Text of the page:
Plants that Host the Pipevine Swallowtail

The Pipevine Swallowtail is generally hosted by members of the birthwort family (Aristolochiaceae). Note the pipevine (Isotrema macrophyllum), the namesake of the butterfly, does not occur natively in the Cedar Rapids area, and it is outside of its hardiness zone. One plant native in the Cedar Rapids, IA area that hosts this butterfly is:

  • Wild Ginger (Asarum canadense): a herbaceous plant.
Brown flower of wild ginger (Asarum canadense).
Wild Ginger (Asarum canadense) — English: NPS Staff, Public domain, via Wikimedia Commons

Giant Swallowtail (Papilo cresphontes) and its host plants in Cedar Rapids, Iowa

Yellow of egg of giant swallowtail (Papilio cresphontes) on a green leaf.
Egg of Giant Swallowtail — Anne Toal from US, CC BY 2.0, via Wikimedia Commons
Brownish-black caterpillar of giant swallowtail (Papilio cresphontes) on a leaf.
Caterpillar of Giant Swallowtail — Aaron Carlson from Menomonie, WI, USA, CC BY-SA 2.0, via Wkimedia Commons
Brown chrysalis of giant swallowtail (Papilio cresphontes) attached to a leaf.
Brown chrysalis of Giant Swallowtail — Ianaré Sévi, CC BY-SA 3.0, via Wikimedia Commons
Adult of giant swallowtail (Papilio cresphontes) butterfly on vegetation.
Giant Swallowtail (Papilio cresphontes) — ALAN SCHMIERER, CC0, via Wkimedia Commons

Giant Swallowtail (Papilio cresphontes)

The giant swallowtail flies throughout the United States and southeast Canada, except for the northwest. Beyond North America it ranges into Central America and the Caribbean Islands. It is the largest butterfly in North America (Wikipedia). It has brownish-orange eggs that are laid on the host plants. The caterpillars have five stages or instars before pupating, which takes about two weeks. The adult butterflies have a wingspans ranging from about 5.5 in (14 cm) to 7.5 in (19.1 cm) and are black and yellow colored.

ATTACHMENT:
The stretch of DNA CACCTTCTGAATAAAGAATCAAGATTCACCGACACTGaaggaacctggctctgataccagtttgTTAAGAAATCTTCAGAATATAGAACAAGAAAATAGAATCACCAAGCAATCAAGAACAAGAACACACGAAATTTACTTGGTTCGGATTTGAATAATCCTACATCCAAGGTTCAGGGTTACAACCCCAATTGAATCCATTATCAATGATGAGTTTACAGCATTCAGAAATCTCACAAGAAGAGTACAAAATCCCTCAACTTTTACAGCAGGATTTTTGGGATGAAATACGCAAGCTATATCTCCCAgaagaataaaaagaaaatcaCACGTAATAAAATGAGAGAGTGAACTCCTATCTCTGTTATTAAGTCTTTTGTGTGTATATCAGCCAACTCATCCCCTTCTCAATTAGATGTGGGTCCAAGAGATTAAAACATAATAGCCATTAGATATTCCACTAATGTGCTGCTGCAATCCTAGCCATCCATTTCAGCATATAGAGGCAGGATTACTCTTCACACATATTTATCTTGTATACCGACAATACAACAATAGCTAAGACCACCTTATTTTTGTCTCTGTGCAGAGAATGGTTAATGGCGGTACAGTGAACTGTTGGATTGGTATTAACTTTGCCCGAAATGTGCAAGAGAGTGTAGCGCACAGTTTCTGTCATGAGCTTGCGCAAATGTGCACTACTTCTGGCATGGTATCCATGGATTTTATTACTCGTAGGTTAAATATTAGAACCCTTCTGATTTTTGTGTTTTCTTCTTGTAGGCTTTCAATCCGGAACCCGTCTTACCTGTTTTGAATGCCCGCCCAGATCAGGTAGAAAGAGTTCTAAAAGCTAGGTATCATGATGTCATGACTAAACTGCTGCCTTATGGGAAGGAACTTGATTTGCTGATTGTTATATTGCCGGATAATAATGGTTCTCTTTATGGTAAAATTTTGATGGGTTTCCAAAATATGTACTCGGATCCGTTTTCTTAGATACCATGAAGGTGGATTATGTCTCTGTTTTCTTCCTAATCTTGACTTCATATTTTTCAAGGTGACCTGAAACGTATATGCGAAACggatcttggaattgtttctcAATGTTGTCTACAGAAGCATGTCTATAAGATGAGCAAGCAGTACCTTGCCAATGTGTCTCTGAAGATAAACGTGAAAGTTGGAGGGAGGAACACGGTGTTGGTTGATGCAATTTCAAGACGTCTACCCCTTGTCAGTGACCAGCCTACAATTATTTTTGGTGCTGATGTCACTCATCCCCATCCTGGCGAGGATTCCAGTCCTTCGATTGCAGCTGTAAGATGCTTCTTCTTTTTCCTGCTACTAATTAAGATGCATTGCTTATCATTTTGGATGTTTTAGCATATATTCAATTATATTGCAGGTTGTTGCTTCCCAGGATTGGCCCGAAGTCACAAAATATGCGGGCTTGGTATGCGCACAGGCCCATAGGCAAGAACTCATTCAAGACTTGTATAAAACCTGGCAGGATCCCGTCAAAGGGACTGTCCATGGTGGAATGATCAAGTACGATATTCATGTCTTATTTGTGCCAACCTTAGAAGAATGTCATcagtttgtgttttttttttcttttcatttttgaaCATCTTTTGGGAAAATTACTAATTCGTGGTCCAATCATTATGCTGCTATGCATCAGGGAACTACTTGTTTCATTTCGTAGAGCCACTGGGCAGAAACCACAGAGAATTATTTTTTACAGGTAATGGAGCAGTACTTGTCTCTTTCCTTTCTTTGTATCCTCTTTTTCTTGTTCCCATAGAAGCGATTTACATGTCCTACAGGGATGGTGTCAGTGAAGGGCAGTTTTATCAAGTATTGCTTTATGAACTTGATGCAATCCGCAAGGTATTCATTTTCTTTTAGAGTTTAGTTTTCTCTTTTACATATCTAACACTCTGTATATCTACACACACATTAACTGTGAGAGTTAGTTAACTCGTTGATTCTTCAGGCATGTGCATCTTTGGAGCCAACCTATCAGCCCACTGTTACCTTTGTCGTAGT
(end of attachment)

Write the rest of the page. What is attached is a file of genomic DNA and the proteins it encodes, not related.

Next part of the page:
Plants that Host the Giant Swallowtail

The Giant Swallowtail is hosted by members of the Rutaceae, of which there are two primary species in the Cedar Rapids area. These include:

  • Common Hoptree (Ptelea trifoliata) — a small native tree
  • Toothache Tree (Zanthoxylum americanum) — a small tree that is native to the area.
Toothache tree (Zanthoxylum americanum) in fruit.
Toothache Tree (Zanthoxylum americanum) — Krzysztof Golik, CC BY-SA 4.0, via Wikimedia Commons
Yellow flowers of hoptree (Ptelea trifoliata) in a wooded area.